Tag Archives: Beta Readers

How Many Beta Readers?

30 Aug

As I mentioned in my post about fantasy, I’m writing a short piece now for a contest. I’ve edited it based on feedback I got on that post (thank you to everyone who helped out!) and when I was happy with it, my husband read it. He had some good feedback about consistency and a change or two to make and I’ve edited again to a point where we’re both happy with it. My question is, where does this process end?

With such a short piece (500 words) I don’t want to edit the piece to death. With a longer work, I’ll ask multiple people to read it and let me know what they think. Different points will strike home with different people so having multiple beta readers is helpful. But with such a short piece, it’s hard to miss any plot element. I’m thinking of asking one more friend to read it before I submit the piece.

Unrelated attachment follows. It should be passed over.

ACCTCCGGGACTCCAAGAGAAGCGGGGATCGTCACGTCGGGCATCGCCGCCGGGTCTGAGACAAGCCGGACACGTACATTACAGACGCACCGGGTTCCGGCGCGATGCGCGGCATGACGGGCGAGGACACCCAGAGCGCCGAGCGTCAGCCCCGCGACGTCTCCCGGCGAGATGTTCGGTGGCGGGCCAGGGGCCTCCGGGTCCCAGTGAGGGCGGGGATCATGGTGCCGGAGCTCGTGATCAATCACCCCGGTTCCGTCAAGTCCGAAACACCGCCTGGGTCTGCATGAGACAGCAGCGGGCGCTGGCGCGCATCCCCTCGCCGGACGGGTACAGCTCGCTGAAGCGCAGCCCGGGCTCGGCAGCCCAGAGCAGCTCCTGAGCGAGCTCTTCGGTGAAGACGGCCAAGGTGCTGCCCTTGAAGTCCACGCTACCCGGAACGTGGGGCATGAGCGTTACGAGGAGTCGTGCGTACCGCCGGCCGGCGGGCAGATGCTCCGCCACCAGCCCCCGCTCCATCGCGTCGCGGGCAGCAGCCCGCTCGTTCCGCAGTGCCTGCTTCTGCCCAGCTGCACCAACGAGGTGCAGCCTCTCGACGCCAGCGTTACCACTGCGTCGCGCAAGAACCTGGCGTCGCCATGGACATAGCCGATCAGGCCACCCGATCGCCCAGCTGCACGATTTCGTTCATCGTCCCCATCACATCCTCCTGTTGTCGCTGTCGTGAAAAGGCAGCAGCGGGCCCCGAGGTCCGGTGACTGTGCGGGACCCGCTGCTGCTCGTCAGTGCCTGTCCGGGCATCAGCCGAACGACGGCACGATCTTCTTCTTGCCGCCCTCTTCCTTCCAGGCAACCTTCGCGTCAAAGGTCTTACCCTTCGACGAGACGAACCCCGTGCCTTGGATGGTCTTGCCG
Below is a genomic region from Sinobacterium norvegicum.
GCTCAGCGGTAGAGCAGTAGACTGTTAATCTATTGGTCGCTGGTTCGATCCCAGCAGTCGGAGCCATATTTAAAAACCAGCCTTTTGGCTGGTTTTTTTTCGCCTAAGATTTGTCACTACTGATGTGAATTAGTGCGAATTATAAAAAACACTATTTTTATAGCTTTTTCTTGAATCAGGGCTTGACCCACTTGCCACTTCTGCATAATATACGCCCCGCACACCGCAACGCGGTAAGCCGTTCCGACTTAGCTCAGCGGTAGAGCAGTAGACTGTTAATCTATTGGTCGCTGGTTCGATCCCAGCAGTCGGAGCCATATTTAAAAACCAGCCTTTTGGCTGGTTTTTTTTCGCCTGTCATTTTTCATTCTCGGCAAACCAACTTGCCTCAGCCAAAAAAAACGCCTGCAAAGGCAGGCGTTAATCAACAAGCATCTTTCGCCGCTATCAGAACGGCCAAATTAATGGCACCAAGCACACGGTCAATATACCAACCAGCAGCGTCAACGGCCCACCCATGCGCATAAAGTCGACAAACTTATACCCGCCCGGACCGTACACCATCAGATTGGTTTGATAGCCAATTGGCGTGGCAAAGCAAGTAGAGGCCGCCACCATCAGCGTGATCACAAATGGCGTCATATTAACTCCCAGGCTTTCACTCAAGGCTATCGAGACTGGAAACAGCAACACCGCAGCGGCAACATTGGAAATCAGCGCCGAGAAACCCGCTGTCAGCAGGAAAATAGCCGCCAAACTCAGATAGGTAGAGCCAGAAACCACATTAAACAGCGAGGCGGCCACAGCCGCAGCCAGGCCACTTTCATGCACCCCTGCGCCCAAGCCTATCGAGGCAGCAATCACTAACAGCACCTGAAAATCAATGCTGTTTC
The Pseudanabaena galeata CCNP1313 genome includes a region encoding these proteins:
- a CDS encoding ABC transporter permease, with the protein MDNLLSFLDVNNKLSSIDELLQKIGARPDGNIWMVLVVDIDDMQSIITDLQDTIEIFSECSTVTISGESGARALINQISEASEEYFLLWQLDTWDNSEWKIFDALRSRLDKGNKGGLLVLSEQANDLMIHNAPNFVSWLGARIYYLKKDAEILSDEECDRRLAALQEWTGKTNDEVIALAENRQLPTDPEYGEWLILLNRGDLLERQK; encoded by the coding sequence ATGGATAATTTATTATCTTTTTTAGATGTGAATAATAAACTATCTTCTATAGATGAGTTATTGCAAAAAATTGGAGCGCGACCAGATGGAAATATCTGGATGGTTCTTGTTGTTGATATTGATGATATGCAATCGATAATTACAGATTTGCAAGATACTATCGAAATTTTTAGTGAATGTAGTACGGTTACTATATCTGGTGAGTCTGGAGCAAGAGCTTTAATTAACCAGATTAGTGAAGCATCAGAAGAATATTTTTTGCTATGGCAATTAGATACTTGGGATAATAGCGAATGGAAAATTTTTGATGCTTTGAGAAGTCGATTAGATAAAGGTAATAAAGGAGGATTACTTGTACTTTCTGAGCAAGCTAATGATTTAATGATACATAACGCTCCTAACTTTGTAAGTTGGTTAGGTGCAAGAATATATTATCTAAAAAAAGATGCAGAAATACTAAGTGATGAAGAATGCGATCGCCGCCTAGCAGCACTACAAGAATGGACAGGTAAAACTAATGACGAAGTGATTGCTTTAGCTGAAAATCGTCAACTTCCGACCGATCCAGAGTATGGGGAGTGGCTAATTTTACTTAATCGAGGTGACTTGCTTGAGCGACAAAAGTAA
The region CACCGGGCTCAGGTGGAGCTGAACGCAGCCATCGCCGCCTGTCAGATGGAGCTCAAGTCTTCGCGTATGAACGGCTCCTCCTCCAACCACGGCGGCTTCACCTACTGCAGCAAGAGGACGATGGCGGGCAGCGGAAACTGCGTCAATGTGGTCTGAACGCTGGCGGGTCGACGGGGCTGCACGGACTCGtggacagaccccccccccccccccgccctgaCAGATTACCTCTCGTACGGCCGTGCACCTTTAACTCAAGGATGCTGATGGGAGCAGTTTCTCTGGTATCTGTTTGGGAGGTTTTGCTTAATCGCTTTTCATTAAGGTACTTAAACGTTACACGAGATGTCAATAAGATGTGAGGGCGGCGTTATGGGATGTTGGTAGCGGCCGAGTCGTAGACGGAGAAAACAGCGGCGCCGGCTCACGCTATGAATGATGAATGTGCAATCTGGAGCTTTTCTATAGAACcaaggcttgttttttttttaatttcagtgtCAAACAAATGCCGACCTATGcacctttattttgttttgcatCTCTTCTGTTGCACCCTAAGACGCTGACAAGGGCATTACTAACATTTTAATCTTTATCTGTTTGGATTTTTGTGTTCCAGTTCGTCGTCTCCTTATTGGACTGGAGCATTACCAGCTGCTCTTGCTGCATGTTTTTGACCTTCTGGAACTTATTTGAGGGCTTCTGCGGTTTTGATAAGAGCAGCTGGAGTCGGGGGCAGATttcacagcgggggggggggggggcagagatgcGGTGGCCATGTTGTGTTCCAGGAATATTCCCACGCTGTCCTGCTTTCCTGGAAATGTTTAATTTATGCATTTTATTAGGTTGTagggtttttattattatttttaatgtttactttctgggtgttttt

Are two beta readers enough for a 500-word story? What about 5,000 words? Or 50,000? Is there a point where you reach critical mass and more eyes don’t help anymore? Please tell me what you think, reader. I’m trying to find my perfect balance.

Until next time, write on.

You can follow me on Goodreads, Facebook, Twitter, Pinterest, and Instagram. I’m available via email at SamAStevensWriter@gmail.com. And as always, feel free to leave a comment!

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How do you Beta read?

12 Jul

A fellow writer from my monthly group asked me to read a piece of his recently. Having more time from school, I obliged and asked for the Word document version so I could use tracked changes and comments to give my feedback. He told me he didn’t have MS Office and my brain exploded a bit.